So far, we've met a little bit of data and talked about some techniques to get data. Today, we're going to focus on *numerical data* and how to visualize and describe it.

This is mostly section 1.6 of our textbook - now, volume 3.

Let's start with a big data set. The Center for Disease Control publishes lots of data obtained through a number of studies. We're going to play with one particular data set obtained from a study called the Behavioral Risk Factor Surveillance System. This is an ongoing process where over 400,000 US adults are interviewed every year. The resulting data file has over 2000 variables ranging from simple descriptors like age and weight, through basic behaviors like activity level and whether the subject smokes to what kind of medical care the subject receives. I've got a subset of this data on my website listing just 8 variables for a random sample of 20000 individuals. Let's start by loading that data set:

In [1]:

```
import pandas as pd
df = pd.read_csv('https://www.marksmath.org/data/cdc.csv')
print(len(df.height))
df.head()
```

Out[1]:

Most of the variables (ie., the column names) are self-explanatory. My favorite is `smoke100`

, which is a boolean flag indicating whether or not the individual has smoked 100 cigarettes or more throughout their life. You should probably be able to classify the rest as numerical or categorical.

Pandas provides a simple way to *describe* a list of numerical data. Here's a description of the heights in the CDC data, for example:

In [2]:

```
h = df['height']
h.describe()
```

Out[2]:

The min, max and percentiles above can be visualized using a *box plot*.

In [3]:

```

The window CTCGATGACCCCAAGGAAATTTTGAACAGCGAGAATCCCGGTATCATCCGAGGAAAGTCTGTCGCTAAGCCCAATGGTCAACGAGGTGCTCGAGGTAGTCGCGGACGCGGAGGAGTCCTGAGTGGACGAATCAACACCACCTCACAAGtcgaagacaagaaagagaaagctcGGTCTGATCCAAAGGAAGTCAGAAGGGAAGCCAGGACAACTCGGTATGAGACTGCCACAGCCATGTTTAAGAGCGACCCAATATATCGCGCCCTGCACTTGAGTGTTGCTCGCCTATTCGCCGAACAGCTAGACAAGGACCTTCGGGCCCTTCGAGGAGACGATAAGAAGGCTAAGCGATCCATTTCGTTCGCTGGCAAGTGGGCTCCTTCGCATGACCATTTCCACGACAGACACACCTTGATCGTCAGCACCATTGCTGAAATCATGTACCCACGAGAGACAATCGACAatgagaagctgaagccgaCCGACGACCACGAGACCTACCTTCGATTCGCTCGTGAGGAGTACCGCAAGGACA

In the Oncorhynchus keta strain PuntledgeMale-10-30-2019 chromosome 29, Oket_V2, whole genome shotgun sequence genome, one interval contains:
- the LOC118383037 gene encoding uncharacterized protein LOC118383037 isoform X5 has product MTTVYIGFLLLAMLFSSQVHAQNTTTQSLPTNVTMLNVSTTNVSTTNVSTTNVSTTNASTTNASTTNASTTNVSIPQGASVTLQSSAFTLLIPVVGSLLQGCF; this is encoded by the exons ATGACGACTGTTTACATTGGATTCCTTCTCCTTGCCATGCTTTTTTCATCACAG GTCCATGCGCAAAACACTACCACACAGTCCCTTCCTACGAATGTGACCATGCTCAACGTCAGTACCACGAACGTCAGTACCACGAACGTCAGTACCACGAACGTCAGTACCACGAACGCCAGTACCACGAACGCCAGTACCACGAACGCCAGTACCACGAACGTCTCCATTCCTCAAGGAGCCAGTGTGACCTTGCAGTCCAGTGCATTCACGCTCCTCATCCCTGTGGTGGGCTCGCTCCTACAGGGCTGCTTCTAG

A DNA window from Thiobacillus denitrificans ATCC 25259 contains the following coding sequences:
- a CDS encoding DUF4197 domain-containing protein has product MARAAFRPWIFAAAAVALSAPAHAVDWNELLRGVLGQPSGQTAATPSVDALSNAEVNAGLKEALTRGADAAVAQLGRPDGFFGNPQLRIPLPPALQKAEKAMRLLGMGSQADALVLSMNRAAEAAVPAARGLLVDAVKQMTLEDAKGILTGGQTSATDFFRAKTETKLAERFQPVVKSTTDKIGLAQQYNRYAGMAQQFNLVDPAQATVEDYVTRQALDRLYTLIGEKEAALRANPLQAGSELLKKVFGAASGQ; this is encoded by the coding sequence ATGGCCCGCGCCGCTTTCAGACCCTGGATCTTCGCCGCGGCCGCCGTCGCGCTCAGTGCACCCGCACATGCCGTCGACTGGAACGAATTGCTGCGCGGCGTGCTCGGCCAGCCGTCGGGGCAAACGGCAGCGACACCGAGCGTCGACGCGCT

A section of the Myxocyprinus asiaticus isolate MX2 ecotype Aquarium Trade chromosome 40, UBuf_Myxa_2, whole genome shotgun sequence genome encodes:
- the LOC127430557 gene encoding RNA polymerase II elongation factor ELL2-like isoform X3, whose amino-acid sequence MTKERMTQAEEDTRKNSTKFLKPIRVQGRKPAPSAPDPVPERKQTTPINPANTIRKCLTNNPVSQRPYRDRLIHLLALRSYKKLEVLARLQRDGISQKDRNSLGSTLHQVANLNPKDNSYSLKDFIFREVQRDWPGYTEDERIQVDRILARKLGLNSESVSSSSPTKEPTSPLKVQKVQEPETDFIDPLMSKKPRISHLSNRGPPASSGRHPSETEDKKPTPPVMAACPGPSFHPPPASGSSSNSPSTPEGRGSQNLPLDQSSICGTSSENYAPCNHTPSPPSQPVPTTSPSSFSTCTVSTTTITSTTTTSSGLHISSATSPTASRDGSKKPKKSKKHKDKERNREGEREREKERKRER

%matplotlib inline
df.boxplot('height', vert=False, grid=False);
```

Sometimes, we might want to ignore the outliers.

In [4]:

```
df.boxplot('height', vert=False, grid=False, showfliers=False);
```

A more complete picture of the data is provided by a *histogram*.

In [5]:

```
h.hist(bins = 20, grid=False, edgecolor='black');
```

The *mean* is a measure of location - it tells us where the data is centered.

In [6]:

```
m = h.mean()
m
```

Out[6]:

Let's see how this fits in with the histogram.

In [7]:

```
import matplotlib.pyplot as plt
h.hist(bins = 20, grid=False, edgecolor='black');
plt.plot([m,m],[0,5100], 'y--');
```

The standard deviation tells us how widely spread the data is:

In [8]:

```
h.std()
```

Out[8]:

To see the effect of standard deviation you really need to compare two or more histograms.

These height histograms displays a class bell shape; they are *normally* distributed. You can take a look a family of these with this interactive.

It's worth mentioning that there are other types of shapes that can arise.

Finally, we sometimes need to visualize the relationship between variables. The ideal way to do that is with a *scatter plot*. For example, here's the relationship between height and weight in the CDC data.

In [11]:

```
df.plot('height', 'weight', 'scatter',
c=[(0.1,0.1,0.8,0.2)]
);
```

As another example, here's a comparison between population density and partison lean from FiveThirtyEight: